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  • Writer's pictureLushmuddled

An Evening With...SC Pannell Aglianico 2019


There are winemakers, and then there's Stephen Pannell. I was lucky enough to meet him a few years back and he is switched on. Not only does he know his wines, he knows his history. I remember him casually mentioning that the Northern Rhone makes Syrah Viognier blends because, back in the day, there was no refrigeration. You simply had to put your Viognier somewhere and so it was blended with their Syrah. So it became a tradition. That's so blindingly obvious, I thought at the time. Why didn't I realise of that?

He's also deeply passionate about making wines which suit our climate and our food. If you browse his list of wines you'll see some Shiraz and Cabernet, but you'll also find Barbera, Touriga, Tempranillo and a whole lot more. You'll also see, obviously, Aglianico (I say allee-ah-niko). This is a southern Italian grape which has been responsible for some of the most drinkable wines I've come across. This vintage is also kind of a big deal. It retails for around $40 and it won Best 'Other' Red at the recent Wine Companion awards. The review includes the sentence "why weren't we making this 100 years ago?" Probably because we Australians aren't typically known for our foresight. But, hopefully, in another hundred years there'll be a lot more of this variety planted in Australia.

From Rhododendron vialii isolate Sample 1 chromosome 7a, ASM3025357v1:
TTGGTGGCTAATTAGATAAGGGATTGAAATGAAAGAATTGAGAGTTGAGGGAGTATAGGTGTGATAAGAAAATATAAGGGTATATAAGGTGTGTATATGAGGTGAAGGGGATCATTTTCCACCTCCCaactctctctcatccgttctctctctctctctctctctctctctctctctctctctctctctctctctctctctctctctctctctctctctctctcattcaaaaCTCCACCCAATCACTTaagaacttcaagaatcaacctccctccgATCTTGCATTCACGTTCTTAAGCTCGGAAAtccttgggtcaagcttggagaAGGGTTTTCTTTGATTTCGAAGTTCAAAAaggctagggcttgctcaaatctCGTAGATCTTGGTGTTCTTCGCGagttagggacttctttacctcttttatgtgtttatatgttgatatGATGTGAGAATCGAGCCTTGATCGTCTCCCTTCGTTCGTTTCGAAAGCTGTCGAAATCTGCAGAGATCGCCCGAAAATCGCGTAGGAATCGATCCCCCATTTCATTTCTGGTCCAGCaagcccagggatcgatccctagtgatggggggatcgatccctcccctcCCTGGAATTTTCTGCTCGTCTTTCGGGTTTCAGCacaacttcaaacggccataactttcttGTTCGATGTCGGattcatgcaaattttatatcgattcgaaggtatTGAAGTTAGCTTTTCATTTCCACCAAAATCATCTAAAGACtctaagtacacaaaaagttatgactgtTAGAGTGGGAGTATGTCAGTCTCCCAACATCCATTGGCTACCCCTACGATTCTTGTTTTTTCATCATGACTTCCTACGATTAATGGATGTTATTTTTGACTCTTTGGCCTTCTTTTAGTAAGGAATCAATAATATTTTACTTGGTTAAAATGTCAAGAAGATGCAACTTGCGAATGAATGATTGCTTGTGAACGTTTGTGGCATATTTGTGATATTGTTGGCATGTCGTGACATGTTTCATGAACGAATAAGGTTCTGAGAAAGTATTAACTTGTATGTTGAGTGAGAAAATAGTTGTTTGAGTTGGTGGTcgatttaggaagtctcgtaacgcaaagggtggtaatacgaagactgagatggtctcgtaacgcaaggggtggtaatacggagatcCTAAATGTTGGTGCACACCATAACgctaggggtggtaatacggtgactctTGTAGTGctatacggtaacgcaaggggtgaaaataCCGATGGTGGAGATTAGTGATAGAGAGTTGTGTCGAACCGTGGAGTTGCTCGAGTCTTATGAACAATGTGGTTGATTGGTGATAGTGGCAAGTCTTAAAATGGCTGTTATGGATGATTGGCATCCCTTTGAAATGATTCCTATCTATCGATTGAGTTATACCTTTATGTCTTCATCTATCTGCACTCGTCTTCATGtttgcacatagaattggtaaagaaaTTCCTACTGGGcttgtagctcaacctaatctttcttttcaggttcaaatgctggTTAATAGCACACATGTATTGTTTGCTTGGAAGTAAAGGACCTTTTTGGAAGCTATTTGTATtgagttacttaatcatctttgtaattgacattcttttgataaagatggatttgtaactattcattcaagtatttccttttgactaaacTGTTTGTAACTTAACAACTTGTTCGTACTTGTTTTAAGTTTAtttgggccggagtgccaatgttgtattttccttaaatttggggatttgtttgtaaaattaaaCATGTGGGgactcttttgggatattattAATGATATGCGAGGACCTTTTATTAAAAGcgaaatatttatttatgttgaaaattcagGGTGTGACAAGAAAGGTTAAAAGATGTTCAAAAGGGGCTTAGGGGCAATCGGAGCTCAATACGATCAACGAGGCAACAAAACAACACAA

A Glass Alone

It's a cool colour - deep purple with some cherry edges. I'm looking at my notes on what I've written for the perfume and the first thing is 'Oh, bro.' Powerful and deep scents of gravel, butcher's block, sour cherries with fennel and leather. There is a mass of dried spices in there too. It's juicy and plump, with good, firm tannins. Sour cherries again, forest berries, oak, pomegranate and clove. There is a certain jubilance to this, but it's balanced out by a core of bitter roots and herbs. I felt bad opening this so young, but it's good to go. Why bother ageing it more when it's this delicious now.


Entree - Napoletana Pizza

Aglianico is a DOC grape of Campania, which basically means that the grape is typical to the region and has some rules and regulations. There is a movement to make Napoletana pizza a DOC food of the region too, so we figured matching DOC with DOC was a good place to start. My wife even found the official Napoletana pizza recipe and made sure the base was within regulations. The toppings are easy enough - tomato, buffalo mozzarella and basil. At first, I thought that the pizza was too delicate for the wine and it's tannins, but it did bring out some of the wine's richness and brightness. I have a few notes written down to the effect of 'good but not great' and then a scrawled nope - I take it all back. This rocks. The had opened up. It's slight tannic grip works so well with the pizza and cheese, bringing out a dolce vita vibe. Food and wine in harmony. I adore it.


Vegan Option - Miso Pumpkin with Blackbean and Mushrooms